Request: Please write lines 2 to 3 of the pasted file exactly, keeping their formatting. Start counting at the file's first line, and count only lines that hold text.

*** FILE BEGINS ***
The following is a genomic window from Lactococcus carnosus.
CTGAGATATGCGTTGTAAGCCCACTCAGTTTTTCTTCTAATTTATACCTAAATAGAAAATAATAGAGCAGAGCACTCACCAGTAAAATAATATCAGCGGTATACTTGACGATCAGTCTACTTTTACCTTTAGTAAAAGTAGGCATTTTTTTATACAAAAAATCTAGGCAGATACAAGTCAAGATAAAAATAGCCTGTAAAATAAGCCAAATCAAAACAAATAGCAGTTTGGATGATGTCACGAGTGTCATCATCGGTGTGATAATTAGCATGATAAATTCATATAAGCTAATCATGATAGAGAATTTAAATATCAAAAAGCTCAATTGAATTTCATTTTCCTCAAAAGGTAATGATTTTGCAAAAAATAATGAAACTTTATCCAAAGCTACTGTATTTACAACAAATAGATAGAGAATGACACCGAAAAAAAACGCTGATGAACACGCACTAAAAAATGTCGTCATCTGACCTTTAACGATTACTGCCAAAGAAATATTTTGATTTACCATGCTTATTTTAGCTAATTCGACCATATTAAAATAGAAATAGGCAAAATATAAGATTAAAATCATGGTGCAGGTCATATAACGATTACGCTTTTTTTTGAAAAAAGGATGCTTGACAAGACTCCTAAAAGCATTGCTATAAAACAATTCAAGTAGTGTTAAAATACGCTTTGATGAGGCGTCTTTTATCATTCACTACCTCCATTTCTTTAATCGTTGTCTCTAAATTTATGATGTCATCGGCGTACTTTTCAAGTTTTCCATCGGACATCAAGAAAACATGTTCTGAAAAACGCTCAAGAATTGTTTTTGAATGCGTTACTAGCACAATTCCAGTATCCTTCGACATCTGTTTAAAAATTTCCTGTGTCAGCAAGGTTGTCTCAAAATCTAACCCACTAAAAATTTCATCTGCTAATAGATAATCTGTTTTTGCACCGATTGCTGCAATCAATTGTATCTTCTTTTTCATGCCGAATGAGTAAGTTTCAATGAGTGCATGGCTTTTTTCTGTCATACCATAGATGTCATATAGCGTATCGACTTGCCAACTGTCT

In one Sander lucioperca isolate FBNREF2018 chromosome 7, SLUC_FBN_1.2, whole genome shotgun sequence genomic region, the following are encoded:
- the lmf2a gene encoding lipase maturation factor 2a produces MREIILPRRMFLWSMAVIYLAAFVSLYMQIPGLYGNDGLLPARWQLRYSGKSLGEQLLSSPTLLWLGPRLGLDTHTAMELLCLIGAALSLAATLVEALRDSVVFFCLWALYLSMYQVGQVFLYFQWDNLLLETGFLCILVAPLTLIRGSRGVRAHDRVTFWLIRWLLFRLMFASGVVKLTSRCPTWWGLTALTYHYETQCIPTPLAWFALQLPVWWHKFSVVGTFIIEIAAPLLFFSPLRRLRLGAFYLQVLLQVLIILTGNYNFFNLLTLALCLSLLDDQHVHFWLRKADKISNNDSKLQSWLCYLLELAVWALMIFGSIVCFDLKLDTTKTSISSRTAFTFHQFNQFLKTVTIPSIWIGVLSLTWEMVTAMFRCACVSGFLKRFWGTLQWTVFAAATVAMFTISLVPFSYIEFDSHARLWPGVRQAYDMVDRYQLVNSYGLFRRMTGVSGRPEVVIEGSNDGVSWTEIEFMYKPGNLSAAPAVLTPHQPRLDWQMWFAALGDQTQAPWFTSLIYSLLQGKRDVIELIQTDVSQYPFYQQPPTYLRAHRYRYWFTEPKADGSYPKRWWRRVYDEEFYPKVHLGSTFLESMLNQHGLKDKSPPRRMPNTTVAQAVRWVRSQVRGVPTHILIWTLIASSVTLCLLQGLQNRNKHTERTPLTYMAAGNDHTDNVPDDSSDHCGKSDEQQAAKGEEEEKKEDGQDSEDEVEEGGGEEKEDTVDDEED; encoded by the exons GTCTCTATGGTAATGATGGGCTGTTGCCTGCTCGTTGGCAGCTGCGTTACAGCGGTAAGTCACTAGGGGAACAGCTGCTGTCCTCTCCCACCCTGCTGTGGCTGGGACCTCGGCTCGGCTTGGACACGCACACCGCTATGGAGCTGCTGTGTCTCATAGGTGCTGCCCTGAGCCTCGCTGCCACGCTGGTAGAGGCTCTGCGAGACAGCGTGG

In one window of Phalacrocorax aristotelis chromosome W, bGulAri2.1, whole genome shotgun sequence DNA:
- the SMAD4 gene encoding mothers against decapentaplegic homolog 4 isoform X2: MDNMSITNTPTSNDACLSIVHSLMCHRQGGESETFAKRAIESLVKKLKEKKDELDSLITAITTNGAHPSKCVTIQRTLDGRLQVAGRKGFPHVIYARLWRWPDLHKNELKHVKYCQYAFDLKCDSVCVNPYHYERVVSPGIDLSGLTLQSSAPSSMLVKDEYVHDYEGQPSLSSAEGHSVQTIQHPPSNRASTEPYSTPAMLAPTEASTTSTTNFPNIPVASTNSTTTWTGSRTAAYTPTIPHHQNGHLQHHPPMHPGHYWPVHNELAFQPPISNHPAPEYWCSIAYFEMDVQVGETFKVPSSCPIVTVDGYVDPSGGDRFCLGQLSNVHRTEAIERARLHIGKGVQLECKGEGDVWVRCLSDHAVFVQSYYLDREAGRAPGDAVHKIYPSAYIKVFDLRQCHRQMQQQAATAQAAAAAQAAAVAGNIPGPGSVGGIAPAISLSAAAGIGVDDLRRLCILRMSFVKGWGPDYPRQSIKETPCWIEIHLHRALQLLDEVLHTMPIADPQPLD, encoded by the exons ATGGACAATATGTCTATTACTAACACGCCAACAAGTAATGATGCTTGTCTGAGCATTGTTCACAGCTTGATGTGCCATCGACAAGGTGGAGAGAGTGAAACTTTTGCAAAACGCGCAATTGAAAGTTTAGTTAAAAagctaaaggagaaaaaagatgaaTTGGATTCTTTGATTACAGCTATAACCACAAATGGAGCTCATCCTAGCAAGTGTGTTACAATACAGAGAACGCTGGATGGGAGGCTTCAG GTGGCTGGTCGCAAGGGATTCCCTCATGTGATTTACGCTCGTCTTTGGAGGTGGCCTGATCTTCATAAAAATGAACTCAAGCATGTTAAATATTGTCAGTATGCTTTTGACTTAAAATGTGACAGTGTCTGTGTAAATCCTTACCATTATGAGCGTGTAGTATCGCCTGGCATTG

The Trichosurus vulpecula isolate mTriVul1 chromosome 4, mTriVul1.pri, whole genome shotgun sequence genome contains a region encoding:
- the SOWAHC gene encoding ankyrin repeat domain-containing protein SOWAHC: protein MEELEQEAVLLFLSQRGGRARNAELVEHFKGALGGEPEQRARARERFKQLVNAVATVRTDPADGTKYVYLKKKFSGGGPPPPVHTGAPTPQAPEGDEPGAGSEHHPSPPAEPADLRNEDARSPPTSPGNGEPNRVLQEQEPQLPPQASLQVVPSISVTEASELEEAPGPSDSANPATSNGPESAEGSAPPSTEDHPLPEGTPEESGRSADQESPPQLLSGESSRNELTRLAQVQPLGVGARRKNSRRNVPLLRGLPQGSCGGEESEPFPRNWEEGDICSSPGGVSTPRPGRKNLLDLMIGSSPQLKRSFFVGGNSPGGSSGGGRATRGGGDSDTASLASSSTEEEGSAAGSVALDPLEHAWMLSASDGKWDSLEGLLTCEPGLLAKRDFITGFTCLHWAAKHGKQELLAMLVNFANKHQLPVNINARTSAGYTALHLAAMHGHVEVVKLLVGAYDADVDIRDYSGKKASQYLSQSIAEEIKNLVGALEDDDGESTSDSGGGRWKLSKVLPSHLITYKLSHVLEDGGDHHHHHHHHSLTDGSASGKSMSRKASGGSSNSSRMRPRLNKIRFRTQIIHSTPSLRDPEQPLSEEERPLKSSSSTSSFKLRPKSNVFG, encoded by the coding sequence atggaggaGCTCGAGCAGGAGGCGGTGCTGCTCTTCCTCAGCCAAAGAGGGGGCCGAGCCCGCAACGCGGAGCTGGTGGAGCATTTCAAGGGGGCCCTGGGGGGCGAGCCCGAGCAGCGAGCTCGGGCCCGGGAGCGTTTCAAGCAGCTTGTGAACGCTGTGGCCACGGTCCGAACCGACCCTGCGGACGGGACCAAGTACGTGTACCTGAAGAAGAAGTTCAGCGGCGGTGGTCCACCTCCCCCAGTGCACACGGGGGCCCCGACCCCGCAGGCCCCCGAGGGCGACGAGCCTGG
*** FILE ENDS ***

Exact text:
CTGAGATATGCGTTGTAAGCCCACTCAGTTTTTCTTCTAATTTATACCTAAATAGAAAATAATAGAGCAGAGCACTCACCAGTAAAATAATATCAGCGGTATACTTGACGATCAGTCTACTTTTACCTTTAGTAAAAGTAGGCATTTTTTTATACAAAAAATCTAGGCAGATACAAGTCAAGATAAAAATAGCCTGTAAAATAAGCCAAATCAAAACAAATAGCAGTTTGGATGATGTCACGAGTGTCATCATCGGTGTGATAATTAGCATGATAAATTCATATAAGCTAATCATGATAGAGAATTTAAATATCAAAAAGCTCAATTGAATTTCATTTTCCTCAAAAGGTAATGATTTTGCAAAAAATAATGAAACTTTATCCAAAGCTACTGTATTTACAACAAATAGATAGAGAATGACACCGAAAAAAAACGCTGATGAACACGCACTAAAAAATGTCGTCATCTGACCTTTAACGATTACTGCCAAAGAAATATTTTGATTTACCATGCTTATTTTAGCTAATTCGACCATATTAAAATAGAAATAGGCAAAATATAAGATTAAAATCATGGTGCAGGTCATATAACGATTACGCTTTTTTTTGAAAAAAGGATGCTTGACAAGACTCCTAAAAGCATTGCTATAAAACAATTCAAGTAGTGTTAAAATACGCTTTGATGAGGCGTCTTTTATCATTCACTACCTCCATTTCTTTAATCGTTGTCTCTAAATTTATGATGTCATCGGCGTACTTTTCAAGTTTTCCATCGGACATCAAGAAAACATGTTCTGAAAAACGCTCAAGAATTGTTTTTGAATGCGTTACTAGCACAATTCCAGTATCCTTCGACATCTGTTTAAAAATTTCCTGTGTCAGCAAGGTTGTCTCAAAATCTAACCCACTAAAAATTTCATCTGCTAATAGATAATCTGTTTTTGCACCGATTGCTGCAATCAATTGTATCTTCTTTTTCATGCCGAATGAGTAAGTTTCAATGAGTGCATGGCTTTTTTCTGTCATACCATAGATGTCATATAGCGTATCGACTTGCCAACTGTCT

In one Sander lucioperca isolate FBNREF2018 chromosome 7, SLUC_FBN_1.2, whole genome shotgun sequence genomic region, the following are encoded: